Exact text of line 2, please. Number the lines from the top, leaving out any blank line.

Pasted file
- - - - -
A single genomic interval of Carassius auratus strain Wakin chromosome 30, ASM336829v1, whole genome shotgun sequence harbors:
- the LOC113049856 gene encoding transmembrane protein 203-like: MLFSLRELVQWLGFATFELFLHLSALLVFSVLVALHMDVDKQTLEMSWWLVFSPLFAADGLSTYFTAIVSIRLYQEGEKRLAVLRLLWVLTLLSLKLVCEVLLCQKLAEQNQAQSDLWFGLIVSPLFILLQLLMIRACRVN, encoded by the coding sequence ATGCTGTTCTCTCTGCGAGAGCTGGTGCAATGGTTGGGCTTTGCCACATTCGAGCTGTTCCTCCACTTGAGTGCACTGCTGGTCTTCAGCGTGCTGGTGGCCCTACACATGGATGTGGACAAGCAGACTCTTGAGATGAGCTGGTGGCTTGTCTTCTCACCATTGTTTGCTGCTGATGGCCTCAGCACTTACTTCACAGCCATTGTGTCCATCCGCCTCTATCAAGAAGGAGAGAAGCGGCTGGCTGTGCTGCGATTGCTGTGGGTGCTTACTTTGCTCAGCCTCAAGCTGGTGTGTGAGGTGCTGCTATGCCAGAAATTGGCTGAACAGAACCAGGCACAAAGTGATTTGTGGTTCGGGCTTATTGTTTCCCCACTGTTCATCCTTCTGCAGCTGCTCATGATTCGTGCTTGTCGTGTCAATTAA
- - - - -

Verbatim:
- the LOC113049856 gene encoding transmembrane protein 203-like: MLFSLRELVQWLGFATFELFLHLSALLVFSVLVALHMDVDKQTLEMSWWLVFSPLFAADGLSTYFTAIVSIRLYQEGEKRLAVLRLLWVLTLLSLKLVCEVLLCQKLAEQNQAQSDLWFGLIVSPLFILLQLLMIRACRVN, encoded by the coding sequence ATGCTGTTCTCTCTGCGAGAGCTGGTGCAATGGTTGGGCTTTGCCACATTCGAGCTGTTCCTCCACTTGAGTGCACTGCTGGTCTTCAGCGTGCTGGTGGCCCTACACATGGATGTGGACAAGCAGACTCTTGAGATGAGCTGGTGGCTTGTCTTCTCACCATTGTTTGCTGCTGATGGCCTCAGCACTTACTTCACAGCCATTGTGTCCATCCGCCTCTATCAAGAAGGAGAGAAGCGGCTGGCTGTGCTGCGATTGCTGTGGGTGCTTACTTTGCTCAGCCTCAAGCTGGTGTGTGAGGTGCTGCTATGCCAGAAATTGGCTGAACAGAACCAGGCACAAAGTGATTTGTGGTTCGGGCTTATTGTTTCCCCACTGTTCATCCTTCTGCAGCTGCTCATGATTCGTGCTTGTCGTGTCAATTAA